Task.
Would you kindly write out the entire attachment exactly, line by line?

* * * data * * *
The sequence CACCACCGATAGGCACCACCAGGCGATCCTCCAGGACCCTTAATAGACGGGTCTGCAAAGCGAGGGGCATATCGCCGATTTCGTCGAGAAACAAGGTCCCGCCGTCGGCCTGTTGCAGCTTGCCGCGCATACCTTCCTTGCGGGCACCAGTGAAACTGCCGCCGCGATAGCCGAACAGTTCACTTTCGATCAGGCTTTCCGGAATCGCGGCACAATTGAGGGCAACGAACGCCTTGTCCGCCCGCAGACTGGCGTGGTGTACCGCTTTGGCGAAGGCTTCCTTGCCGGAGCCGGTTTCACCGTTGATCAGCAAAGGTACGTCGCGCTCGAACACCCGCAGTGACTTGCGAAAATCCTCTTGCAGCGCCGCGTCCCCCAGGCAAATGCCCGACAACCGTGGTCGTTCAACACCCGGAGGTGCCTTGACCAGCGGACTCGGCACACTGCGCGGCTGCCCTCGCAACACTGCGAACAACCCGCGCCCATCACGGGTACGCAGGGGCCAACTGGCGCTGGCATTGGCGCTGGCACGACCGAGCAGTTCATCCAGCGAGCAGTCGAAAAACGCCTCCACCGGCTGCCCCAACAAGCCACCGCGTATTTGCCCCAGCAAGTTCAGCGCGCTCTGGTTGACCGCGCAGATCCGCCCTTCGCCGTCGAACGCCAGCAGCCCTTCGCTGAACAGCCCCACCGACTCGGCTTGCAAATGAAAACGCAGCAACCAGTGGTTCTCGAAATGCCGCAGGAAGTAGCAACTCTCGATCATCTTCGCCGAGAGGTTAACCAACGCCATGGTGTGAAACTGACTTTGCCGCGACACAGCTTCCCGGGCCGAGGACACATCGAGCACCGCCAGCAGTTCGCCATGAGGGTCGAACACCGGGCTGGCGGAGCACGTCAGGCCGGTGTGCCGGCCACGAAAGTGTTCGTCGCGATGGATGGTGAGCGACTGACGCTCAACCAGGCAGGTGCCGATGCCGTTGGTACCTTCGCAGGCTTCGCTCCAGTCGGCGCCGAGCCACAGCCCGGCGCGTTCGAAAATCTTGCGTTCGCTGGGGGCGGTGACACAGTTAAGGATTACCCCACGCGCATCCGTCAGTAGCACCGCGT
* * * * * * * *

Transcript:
The sequence CACCACCGATAGGCACCACCAGGCGATCCTCCAGGACCCTTAATAGACGGGTCTGCAAAGCGAGGGGCATATCGCCGATTTCGTCGAGAAACAAGGTCCCGCCGTCGGCCTGTTGCAGCTTGCCGCGCATACCTTCCTTGCGGGCACCAGTGAAACTGCCGCCGCGATAGCCGAACAGTTCACTTTCGATCAGGCTTTCCGGAATCGCGGCACAATTGAGGGCAACGAACGCCTTGTCCGCCCGCAGACTGGCGTGGTGTACCGCTTTGGCGAAGGCTTCCTTGCCGGAGCCGGTTTCACCGTTGATCAGCAAAGGTACGTCGCGCTCGAACACCCGCAGTGACTTGCGAAAATCCTCTTGCAGCGCCGCGTCCCCCAGGCAAATGCCCGACAACCGTGGTCGTTCAACACCCGGAGGTGCCTTGACCAGCGGACTCGGCACACTGCGCGGCTGCCCTCGCAACACTGCGAACAACCCGCGCCCATCACGGGTACGCAGGGGCCAACTGGCGCTGGCATTGGCGCTGGCACGACCGAGCAGTTCATCCAGCGAGCAGTCGAAAAACGCCTCCACCGGCTGCCCCAACAAGCCACCGCGTATTTGCCCCAGCAAGTTCAGCGCGCTCTGGTTGACCGCGCAGATCCGCCCTTCGCCGTCGAACGCCAGCAGCCCTTCGCTGAACAGCCCCACCGACTCGGCTTGCAAATGAAAACGCAGCAACCAGTGGTTCTCGAAATGCCGCAGGAAGTAGCAACTCTCGATCATCTTCGCCGAGAGGTTAACCAACGCCATGGTGTGAAACTGACTTTGCCGCGACACAGCTTCCCGGGCCGAGGACACATCGAGCACCGCCAGCAGTTCGCCATGAGGGTCGAACACCGGGCTGGCGGAGCACGTCAGGCCGGTGTGCCGGCCACGAAAGTGTTCGTCGCGATGGATGGTGAGCGACTGACGCTCAACCAGGCAGGTGCCGATGCCGTTGGTACCTTCGCAGGCTTCGCTCCAGTCGGCGCCGAGCCACAGCCCGGCGCGTTCGAAAATCTTGCGTTCGCTGGGGGCGGTGACACAGTTAAGGATTACCCCACGCGCATCCGTCAGTAGCACCGCGT